Program Overview & Phases

Baldy Hughes Therapeutic Community & Farm offers a program up to one year, depending on the individual needs of the resident. Applicants must demonstrate a commitment to the program in order to be admitted to our community. Our program is comprised of four phases. Each resident’s journey is supported by the primary team that provides group facilitation and one-on-one therapeutic sessions. Therapeutic groups are offered three times per week and work roles are assigned outside of the group and one-on-one settings. Throughout the course of the admission, residents have the opportunity to learn animal husbandry and aspects of horticulture as they participate in the production of food for the use of the community. Additionally, they are given opportunities to learn food preparation and various practical skills that are integral to the maintenance of the community.

Phase one consists of a general overview of the philosophy, structure and method of living in a therapeutic community.  This curriculum consists of a broad range of topics that include skills and knowledge useful for leading a holistic and healthy lifestyle.  This phase offers an overview of topics that include physical health and well-being, communication and relationships, aspects of institutional oppression, intergenerational trauma, spirituality and the nature of substance abuse. Clients are supported to continually do their best in light of each day’s challenges.

Phase two focuses on maintaining motivation and furthering the development of a catalogue of safe coping strategies including Anger management and violence prevention, along with opportunities to learn and practice healthy communication styles.  Additionally, this phase provides support to individuals as they move through the 12 steps and traditions of Alcoholics Anonymous.  Phase two emphasizes the development of understanding that personalizing events can lead to suffering. The development of healthy boundaries in all areas assists clients in understanding that they do not need to become emotionally attached to other people’s choices and by doing so can focus on healing and moving through anger.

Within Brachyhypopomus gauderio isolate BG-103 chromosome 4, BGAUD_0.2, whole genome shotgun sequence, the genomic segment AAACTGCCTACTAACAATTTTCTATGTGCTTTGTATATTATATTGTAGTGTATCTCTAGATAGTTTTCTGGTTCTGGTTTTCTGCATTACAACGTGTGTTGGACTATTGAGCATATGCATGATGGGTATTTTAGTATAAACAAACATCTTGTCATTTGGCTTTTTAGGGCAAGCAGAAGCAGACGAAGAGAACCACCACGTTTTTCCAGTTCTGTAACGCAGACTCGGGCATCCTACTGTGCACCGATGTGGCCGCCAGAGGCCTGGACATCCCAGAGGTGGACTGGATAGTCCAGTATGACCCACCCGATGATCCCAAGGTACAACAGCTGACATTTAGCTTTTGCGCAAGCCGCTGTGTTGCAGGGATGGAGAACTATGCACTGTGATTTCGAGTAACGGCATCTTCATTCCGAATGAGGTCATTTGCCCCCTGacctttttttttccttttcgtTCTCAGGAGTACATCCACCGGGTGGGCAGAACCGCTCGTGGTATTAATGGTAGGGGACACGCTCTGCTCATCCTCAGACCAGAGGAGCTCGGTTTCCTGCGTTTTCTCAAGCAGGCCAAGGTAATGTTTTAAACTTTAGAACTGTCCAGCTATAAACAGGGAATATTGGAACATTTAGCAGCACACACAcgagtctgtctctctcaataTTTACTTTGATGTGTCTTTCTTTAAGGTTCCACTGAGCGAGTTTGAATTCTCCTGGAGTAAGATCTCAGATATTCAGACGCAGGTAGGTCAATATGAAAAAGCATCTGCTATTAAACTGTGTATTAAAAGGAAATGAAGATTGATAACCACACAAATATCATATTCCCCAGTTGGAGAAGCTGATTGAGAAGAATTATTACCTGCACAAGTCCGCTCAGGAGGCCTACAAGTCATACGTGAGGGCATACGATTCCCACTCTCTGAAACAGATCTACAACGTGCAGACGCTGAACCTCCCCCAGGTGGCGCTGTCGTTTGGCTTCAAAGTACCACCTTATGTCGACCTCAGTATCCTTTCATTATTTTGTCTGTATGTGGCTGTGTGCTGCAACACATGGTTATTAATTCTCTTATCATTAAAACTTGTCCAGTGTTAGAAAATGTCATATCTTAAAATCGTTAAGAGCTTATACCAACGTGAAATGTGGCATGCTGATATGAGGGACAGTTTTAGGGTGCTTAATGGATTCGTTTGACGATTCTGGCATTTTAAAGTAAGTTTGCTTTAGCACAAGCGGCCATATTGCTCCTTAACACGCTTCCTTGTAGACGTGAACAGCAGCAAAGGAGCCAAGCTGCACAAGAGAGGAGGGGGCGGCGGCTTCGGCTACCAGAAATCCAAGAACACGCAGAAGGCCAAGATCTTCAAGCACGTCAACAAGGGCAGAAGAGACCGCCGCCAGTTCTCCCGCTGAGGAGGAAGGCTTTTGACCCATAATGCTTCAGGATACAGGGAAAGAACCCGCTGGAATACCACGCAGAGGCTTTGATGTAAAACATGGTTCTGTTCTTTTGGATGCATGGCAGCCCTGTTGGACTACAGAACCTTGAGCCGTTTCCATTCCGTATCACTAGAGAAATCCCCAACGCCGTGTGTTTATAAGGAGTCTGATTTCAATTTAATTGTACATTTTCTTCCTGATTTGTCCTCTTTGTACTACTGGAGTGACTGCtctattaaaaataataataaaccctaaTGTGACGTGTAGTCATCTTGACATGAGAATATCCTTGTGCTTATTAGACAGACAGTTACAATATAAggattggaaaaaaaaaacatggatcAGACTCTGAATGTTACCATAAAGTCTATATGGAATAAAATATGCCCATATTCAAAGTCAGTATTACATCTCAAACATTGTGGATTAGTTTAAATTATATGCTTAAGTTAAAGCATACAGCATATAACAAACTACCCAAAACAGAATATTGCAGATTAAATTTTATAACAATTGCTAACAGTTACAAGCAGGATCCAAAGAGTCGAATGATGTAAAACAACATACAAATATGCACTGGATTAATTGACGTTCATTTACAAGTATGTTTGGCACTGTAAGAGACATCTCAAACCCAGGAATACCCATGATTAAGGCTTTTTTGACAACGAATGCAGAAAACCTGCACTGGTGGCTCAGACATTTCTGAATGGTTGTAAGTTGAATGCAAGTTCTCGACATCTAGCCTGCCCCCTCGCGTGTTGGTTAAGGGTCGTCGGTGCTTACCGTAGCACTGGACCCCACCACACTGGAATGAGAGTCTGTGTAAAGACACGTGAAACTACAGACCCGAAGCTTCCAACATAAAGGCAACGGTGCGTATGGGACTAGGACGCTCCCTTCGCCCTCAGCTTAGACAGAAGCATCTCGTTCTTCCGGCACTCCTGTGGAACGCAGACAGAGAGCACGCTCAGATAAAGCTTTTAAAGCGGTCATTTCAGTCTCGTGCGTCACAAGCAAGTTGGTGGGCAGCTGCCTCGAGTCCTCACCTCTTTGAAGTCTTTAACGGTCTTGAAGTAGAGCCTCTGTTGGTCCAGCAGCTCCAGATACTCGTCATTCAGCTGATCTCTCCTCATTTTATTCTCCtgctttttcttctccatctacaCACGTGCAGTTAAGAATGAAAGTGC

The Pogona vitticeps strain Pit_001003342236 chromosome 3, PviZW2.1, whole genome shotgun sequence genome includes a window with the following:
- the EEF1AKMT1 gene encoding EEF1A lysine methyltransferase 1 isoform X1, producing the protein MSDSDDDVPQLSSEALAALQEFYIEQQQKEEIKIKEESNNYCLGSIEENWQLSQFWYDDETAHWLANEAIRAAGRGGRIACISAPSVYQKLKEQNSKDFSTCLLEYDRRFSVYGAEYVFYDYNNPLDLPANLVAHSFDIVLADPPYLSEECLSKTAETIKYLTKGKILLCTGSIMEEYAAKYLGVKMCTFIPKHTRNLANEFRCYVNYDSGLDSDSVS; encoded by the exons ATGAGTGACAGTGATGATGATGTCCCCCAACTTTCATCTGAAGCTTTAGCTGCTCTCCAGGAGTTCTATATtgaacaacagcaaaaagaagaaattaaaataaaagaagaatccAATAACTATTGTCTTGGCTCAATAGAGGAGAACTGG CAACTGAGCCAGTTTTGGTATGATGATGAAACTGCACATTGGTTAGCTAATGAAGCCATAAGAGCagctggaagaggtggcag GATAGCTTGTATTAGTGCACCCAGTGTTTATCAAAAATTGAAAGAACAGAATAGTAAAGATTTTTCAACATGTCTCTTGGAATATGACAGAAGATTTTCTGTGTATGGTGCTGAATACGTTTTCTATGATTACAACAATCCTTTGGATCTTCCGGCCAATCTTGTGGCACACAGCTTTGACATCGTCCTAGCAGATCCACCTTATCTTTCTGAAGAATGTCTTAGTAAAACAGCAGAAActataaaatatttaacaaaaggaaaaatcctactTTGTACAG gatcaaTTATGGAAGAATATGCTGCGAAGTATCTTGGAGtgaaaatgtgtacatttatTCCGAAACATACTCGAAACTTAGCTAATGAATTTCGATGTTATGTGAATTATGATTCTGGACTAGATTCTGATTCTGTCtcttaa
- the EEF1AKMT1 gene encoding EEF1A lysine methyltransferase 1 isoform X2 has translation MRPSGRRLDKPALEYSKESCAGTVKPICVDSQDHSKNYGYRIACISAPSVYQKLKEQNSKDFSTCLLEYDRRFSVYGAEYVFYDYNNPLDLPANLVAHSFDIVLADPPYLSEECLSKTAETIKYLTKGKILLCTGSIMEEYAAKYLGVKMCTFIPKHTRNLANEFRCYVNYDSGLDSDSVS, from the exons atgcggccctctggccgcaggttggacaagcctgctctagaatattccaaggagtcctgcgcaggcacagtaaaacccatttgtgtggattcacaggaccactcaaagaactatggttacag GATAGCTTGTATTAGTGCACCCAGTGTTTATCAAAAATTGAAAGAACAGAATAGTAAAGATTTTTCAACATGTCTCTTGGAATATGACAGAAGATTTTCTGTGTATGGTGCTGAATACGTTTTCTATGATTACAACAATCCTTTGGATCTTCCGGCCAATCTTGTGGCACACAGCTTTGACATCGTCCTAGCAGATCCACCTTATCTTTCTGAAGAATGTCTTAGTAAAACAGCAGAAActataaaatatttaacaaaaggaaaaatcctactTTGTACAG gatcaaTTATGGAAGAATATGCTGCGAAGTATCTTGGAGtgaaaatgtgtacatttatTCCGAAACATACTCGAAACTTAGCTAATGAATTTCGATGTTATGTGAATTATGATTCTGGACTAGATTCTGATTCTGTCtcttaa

Phase three is intended to assist clients in understanding how their thinking contributes to the quality of their lives as it forms and stimulates emotion and behaviour. The client will develop the skills required to change their more harmful thoughts and regulate uncomfortable emotions. Clients are encouraged to reflect deeply on how these aspects of their lives contributed to and maintained their addictions and the choices they made. This will assist clients in building resilience along with the process of living in a supportive community. The overarching theme of Phase three evolves from the examination of thoughts and the perceptions of events and situations and how the creation of a narrative can support or create barriers in achieving a balanced lifestyle.

 

Transition Phase consists of developing plans to address the individual needs and goals as they move towards graduation and back to their community. These plans address safety planning in the event of potential relapse, development of supportive networks, and referrals to aftercare professionals as needed.  Clients can attend to the resolution of fines and other obstacles to employment, they have opportunities to attend supportive recovery meetings in town, to propose field trips and to be included in service-oriented activities in the community of Prince George.

 

This phase facilitates skill development in areas such as financial responsibility, mindfulness and stress management, applications for housing, employment, and educational opportunities and funding. Ongoing discussion and follow through on goal setting teach and reinforce personal responsibilities and actions.

The basic phase work for all clients is supplemented in a variety of ways.  Yoga classes, taught by a certified instructor, are optional four times per week, and no prior experienced is required.  A variety of peer-led groups and speaker nights occur each evening. Other self-directed cultural activities are supported and encouraged, including Aboriginal Day activities and celebrations.